"We're watching the trailer for the GOP civil war, out in theaters November 9," said a top Republican strategist, who asked not to be named to avoid openly feuding with Priebus.
    The penalty talk spilled into the open Sunday, when Priebus told John Dickerson on CBS' "Face the Nation" that members of the 2016 Republican presidential field who haven't yet abided by their pledge to back the eventual nominee and endorsed Trump need to "get on board." And for those who don't, he said future presidential bids won't "be that easy."
    "If a private entity puts forward a process and has agreement with the participants in that process, and those participants don't follow through with the promises that they made in that process," Priebus said, "what should a private party do about that if those same people come around in four or eight years?"
    Kasich's camp quickly zipped off a response accusing Priebus of putting party over principles. Kasich strategist John Weaver said the Ohio governor "will not be bullied by a Kenosha political operative that is unable to stand up for core principles or beliefs."
    Cruz brushed Priebus off Tuesday evening.
    "These are serious times. I think the last thing we need to worrying about is bickering between Republicans," he said. "My focus is on defeating Hillary Clinton and helping preserve a Senate Republican majority."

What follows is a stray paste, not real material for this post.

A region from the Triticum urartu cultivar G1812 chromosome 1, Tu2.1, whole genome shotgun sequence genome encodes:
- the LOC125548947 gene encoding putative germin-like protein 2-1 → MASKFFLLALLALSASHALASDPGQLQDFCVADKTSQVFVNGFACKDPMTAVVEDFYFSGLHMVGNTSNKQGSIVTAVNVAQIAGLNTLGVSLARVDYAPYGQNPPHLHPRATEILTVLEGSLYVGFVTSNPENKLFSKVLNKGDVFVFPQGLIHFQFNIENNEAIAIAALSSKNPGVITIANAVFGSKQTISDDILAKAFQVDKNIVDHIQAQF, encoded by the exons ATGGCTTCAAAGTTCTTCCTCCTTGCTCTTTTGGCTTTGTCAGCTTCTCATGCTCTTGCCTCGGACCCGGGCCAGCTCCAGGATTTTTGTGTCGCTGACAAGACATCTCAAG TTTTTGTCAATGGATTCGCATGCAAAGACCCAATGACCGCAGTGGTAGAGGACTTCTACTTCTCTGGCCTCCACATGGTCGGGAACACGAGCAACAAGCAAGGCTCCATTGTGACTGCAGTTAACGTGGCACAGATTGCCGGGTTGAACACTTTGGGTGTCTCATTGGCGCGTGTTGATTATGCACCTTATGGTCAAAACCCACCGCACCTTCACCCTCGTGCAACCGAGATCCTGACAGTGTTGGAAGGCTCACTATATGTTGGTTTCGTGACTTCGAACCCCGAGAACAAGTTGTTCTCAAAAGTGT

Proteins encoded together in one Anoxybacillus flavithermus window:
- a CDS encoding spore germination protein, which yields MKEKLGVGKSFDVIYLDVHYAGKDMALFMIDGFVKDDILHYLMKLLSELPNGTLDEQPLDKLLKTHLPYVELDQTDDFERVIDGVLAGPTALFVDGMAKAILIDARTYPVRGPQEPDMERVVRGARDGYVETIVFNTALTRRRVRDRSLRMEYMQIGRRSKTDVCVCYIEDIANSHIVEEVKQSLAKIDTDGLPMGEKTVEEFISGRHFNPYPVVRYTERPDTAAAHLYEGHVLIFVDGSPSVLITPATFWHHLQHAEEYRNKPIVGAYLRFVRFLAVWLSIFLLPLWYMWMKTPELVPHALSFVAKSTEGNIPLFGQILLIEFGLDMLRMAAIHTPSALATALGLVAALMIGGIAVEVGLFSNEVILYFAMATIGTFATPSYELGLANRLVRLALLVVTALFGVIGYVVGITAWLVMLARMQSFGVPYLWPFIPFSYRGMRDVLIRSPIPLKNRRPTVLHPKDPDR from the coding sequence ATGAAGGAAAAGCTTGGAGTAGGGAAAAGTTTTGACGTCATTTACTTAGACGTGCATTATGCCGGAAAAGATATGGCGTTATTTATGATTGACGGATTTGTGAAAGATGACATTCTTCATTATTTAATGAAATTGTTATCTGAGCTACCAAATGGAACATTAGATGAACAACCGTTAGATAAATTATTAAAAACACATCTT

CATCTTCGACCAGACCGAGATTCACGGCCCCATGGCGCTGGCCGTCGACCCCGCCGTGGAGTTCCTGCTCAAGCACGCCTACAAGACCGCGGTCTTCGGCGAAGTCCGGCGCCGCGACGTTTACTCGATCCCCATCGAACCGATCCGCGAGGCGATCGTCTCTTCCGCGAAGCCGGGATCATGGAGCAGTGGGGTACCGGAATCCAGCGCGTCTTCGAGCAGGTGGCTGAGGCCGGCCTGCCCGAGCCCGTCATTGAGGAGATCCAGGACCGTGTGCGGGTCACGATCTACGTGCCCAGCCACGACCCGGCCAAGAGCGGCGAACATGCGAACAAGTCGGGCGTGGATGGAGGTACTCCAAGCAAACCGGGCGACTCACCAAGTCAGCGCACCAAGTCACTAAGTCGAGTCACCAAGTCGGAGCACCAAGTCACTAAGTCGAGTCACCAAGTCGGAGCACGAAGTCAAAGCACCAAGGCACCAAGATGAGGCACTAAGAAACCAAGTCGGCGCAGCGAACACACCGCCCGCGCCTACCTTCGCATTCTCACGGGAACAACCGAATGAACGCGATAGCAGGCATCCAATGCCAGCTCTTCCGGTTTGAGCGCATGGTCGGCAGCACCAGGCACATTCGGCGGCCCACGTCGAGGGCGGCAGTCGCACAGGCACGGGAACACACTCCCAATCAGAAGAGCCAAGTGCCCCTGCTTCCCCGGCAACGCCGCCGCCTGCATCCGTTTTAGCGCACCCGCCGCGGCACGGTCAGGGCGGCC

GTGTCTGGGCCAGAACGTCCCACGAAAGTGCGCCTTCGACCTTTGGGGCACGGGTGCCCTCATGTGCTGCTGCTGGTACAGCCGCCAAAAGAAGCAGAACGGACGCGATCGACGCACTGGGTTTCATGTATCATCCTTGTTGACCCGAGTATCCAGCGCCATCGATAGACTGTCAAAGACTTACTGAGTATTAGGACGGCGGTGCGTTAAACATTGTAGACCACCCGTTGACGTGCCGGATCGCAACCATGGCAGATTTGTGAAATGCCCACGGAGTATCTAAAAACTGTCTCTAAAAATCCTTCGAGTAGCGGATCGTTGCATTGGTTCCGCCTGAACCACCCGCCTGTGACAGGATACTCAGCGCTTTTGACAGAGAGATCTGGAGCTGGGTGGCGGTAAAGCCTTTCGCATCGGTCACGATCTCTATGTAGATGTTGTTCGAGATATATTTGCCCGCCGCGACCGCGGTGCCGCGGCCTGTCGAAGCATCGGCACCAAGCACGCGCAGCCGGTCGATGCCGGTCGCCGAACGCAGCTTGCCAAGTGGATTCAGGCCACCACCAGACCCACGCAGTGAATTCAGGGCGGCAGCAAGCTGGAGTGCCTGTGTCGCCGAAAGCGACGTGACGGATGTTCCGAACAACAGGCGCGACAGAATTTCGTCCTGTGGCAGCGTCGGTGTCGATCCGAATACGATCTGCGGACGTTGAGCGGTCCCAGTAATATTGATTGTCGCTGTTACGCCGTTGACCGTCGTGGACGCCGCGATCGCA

The RNC's leverage

    Penalties, several Republicans said, would likely come from the national party in the form of restrictions on access to the Republican National Committee's data and voter files -- and potentially bans from primary debates. Individual states, though, likely couldn't keep candidates off their ballots.
    Still, Republicans cautioned that talk of penalizing pledge-breakers is aimed at nudging Kasich, Cruz, Bush and others to support Trump in 2016 -- not to handicap the party's presidential candidates in the future. Some said it's not even clear the RNC would have authority to impose the crackdown Priebus discussed.
    "Reince has simply posed a question to which there is no good answer yet -- and I'm not sure that the question deserves an answer. That's to be determined," said Matt Moore, the South Carolina GOP chairman.
    RNC spokeswoman Lindsay Walters declined to address the possibility of penalizing future presidential candidates who didn't abide by their pledges to support Trump.
    "We are focused on winning back the White House and maintaining our majorities in the House and Senate," Walters said in an email.
    While some party honchos like Kaufmann backed Priebus' warning shot, others -- including Ohio GOP chairman Matt Borges -- bristled.